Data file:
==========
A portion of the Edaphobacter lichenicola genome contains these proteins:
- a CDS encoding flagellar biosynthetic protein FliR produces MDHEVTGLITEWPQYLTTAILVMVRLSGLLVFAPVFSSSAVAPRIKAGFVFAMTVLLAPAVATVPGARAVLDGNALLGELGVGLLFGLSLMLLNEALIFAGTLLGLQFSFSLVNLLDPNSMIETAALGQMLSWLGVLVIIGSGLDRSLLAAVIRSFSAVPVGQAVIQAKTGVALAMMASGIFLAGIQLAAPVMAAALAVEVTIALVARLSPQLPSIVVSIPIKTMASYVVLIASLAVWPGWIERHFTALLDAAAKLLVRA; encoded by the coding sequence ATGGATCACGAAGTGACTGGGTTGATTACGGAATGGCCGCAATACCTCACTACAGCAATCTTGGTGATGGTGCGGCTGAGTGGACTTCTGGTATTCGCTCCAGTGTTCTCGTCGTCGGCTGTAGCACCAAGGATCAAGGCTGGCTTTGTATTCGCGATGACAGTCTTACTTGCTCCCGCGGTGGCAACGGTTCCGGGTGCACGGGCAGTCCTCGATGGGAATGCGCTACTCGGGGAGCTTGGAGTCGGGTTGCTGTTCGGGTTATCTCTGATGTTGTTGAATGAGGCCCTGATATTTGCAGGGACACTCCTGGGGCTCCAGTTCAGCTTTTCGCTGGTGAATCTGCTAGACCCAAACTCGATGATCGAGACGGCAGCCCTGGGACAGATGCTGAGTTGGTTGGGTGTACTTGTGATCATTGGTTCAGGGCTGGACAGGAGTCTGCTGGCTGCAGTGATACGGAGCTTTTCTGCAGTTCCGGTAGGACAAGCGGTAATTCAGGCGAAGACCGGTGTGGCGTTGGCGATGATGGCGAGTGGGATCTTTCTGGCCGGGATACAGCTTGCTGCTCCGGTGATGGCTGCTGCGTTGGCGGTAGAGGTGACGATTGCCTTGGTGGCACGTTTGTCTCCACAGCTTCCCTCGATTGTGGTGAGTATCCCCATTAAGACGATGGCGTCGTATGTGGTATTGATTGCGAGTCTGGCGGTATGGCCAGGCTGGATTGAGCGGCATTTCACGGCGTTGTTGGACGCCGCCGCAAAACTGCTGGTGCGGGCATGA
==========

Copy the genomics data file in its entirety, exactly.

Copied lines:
A portion of the Edaphobacter lichenicola genome contains these proteins:
- a CDS encoding flagellar biosynthetic protein FliR produces MDHEVTGLITEWPQYLTTAILVMVRLSGLLVFAPVFSSSAVAPRIKAGFVFAMTVLLAPAVATVPGARAVLDGNALLGELGVGLLFGLSLMLLNEALIFAGTLLGLQFSFSLVNLLDPNSMIETAALGQMLSWLGVLVIIGSGLDRSLLAAVIRSFSAVPVGQAVIQAKTGVALAMMASGIFLAGIQLAAPVMAAALAVEVTIALVARLSPQLPSIVVSIPIKTMASYVVLIASLAVWPGWIERHFTALLDAAAKLLVRA; encoded by the coding sequence ATGGATCACGAAGTGACTGGGTTGATTACGGAATGGCCGCAATACCTCACTACAGCAATCTTGGTGATGGTGCGGCTGAGTGGACTTCTGGTATTCGCTCCAGTGTTCTCGTCGTCGGCTGTAGCACCAAGGATCAAGGCTGGCTTTGTATTCGCGATGACAGTCTTACTTGCTCCCGCGGTGGCAACGGTTCCGGGTGCACGGGCAGTCCTCGATGGGAATGCGCTACTCGGGGAGCTTGGAGTCGGGTTGCTGTTCGGGTTATCTCTGATGTTGTTGAATGAGGCCCTGATATTTGCAGGGACACTCCTGGGGCTCCAGTTCAGCTTTTCGCTGGTGAATCTGCTAGACCCAAACTCGATGATCGAGACGGCAGCCCTGGGACAGATGCTGAGTTGGTTGGGTGTACTTGTGATCATTGGTTCAGGGCTGGACAGGAGTCTGCTGGCTGCAGTGATACGGAGCTTTTCTGCAGTTCCGGTAGGACAAGCGGTAATTCAGGCGAAGACCGGTGTGGCGTTGGCGATGATGGCGAGTGGGATCTTTCTGGCCGGGATACAGCTTGCTGCTCCGGTGATGGCTGCTGCGTTGGCGGTAGAGGTGACGATTGCCTTGGTGGCACGTTTGTCTCCACAGCTTCCCTCGATTGTGGTGAGTATCCCCATTAAGACGATGGCGTCGTATGTGGTATTGATTGCGAGTCTGGCGGTATGGCCAGGCTGGATTGAGCGGCATTTCACGGCGTTGTTGGACGCCGCCGCAAAACTGCTGGTGCGGGCATGA